The relationship continuum: From “It to Us”: Part 5 of 5 – It’s you and me kid!

On the relationship continuum from “It to Us”, “Us” is the final stage. I jokingly say “It’s you and me kid!” in the title of this blog because this is the point in the continuum where we are as close as we get to each other while still remaining separate entities. “Us”. To move from “Friend” to “Us” we need to add an important element to the mix that changes everything – but I’m getting ahead of myself here. Firstly, if you’ve not read any of the other parts of this series, what follows will not make a great deal of sense. Please go have a look at the other blogs before going further so you can see how the “It to Us continuum” works and how what follows fits into the whole equation. In brief however, the “It to Us continuum” is my own little method for evaluating any given relationship and for determining how much personal commitment those involved have to each other, what brings them (and keeps) them together, and most importantly: the level of intimacy they share. This is part 5 of a 5-part series, and in it I’ll describe the forth level the “It to Us continuum”. Specifically, I’m going to talk about “Us” relationships, and the importance of the concept of “intimacy” within them.

Intimacy. It’s a powerful word that evokes a great many emotions, and almost as many definitions! In the context of the “It to Us continuum”, I use the word intimacy in a very specific way. In this context, I look at the word intimacy pretty much as a sentence within itself. For me, when I see and feel the word “intimacy”, I hear “into me see”. Into me see is an offering. It is a sharing. Contrary to most popular definitions of the word, my view on intimacy (into me see) has nothing whatsoever to do with sex (though those who are intimate with each other often also share a sexual relationship). Intimacy is an opening up of some specific portion of my inner being that I then freely give to you, and only to you. Intimacy is a fleeting, moment to moment offering but it can also potentially be given continuously. At any given point I can choose to show you myself – to let you see me, while at the same time I can also choose to shut you out. It is this that makes a level 4 “Us” relationship quantifiably different from a “Friend”. Importantly, in an “Us” relationship, while I am being open and “intimate” with you, you in turn are also being open and intimate with me. It’s personal, it’s mutual, it’s consensual, and it is incredibly powerful.

Most people only have one or two true “Us” relationships in a lifetime. Certainly, it is rare to have more than one intimate “Us” relationship with a member of the opposite sex at any one time. When I work with couples, probably the most common presenting issue is that one or other has created a separate relationship with another individual of the opposite sex – most commonly referred to as “an affair”. Sometimes these separate relationships are sexual, and sometimes they’re not. It has been my experience over the years that people often have extremely different ideas as to what constitutes cheating, and when a separate relationship can be labeled “an affair”, and this difference in thinking just adds to the pain of it when it happens.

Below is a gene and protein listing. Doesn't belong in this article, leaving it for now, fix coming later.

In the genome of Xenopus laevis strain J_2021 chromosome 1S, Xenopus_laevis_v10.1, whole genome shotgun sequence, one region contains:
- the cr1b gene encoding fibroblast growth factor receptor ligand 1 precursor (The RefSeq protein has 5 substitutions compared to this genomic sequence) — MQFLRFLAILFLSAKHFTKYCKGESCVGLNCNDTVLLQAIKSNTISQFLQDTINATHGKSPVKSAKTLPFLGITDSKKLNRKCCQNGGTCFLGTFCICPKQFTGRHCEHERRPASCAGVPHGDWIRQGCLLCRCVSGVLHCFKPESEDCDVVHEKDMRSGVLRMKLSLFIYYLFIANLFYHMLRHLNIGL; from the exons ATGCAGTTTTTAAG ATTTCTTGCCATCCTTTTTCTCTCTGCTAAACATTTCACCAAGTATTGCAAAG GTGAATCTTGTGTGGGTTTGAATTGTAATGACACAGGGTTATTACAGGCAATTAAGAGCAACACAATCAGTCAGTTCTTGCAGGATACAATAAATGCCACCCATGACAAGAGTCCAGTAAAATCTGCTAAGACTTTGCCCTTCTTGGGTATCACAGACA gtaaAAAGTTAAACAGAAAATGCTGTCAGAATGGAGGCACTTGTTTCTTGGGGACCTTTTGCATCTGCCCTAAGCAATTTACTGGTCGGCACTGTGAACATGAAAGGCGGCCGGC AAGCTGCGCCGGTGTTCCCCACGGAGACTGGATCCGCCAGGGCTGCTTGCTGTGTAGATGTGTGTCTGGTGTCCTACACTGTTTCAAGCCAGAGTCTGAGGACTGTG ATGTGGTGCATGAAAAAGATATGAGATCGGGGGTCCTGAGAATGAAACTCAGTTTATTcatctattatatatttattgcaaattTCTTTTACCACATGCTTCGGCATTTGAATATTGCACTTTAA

It is almost cliché to hear sentences like: “We never had sex”, or at the other end: “it was only sex”. Other times the justification is: “it was just texting”, or a multitude of other variations on the same basic theme that says “I never crossed the threshold of behavior that I, personally considered too much or too far”. When presented with these differing belief systems, sometimes it is pretty clear to all that the statement is just good old self-rationalisation, whilst at other times people genuinely feel and believe that they are being unjustly accused. This is where the importance of the word intimacy as it is used in the context of this blog comes in.

Those who say “it was only texting” or “it was only sex, they meant nothing to me!”, seem to believe the activity in question was something that you might engage in as part of a level 2, situational relationship. It is not uncommon to hear statements that effectively add up to being “Sure, we had two sweaty hours in a Travelodge, but there was no intimacy!”, or “Just because we exchanged 500 texts, there was nothing personal in it!”. As I’m sure you can imagine, there are not many partners/spouses who accept these ideas.

By the time we get to an “Us” relationship, we have really opened ourselves up, and we have come to rely upon the mutual nature of that openness with the other. We feel we have a contract with the other person that says “these bits of ourselves that we have agreed to share with each other, we have agreed to share ONLY with each other”. This usually applies just as much to pieces of personal information as it does to various forms of behavior. In other words, texting June (our imaginary new receptionist from part 3 of this series) about all my inner feelings late at night (or while hiding in the bathroom) and sharing cutesy little jokes with her is usually experienced by our partners as just as much of a betrayal as taking June to a Travelodge for a couple of hours.

“Us” relationships are the epitome of togetherness. They are the end of the rainbow for this journey along our relationship continuum. They are the subject of 90% of all pop songs, and most of the literature that fills our libraries. They are, to most of us, the whole point of being alive.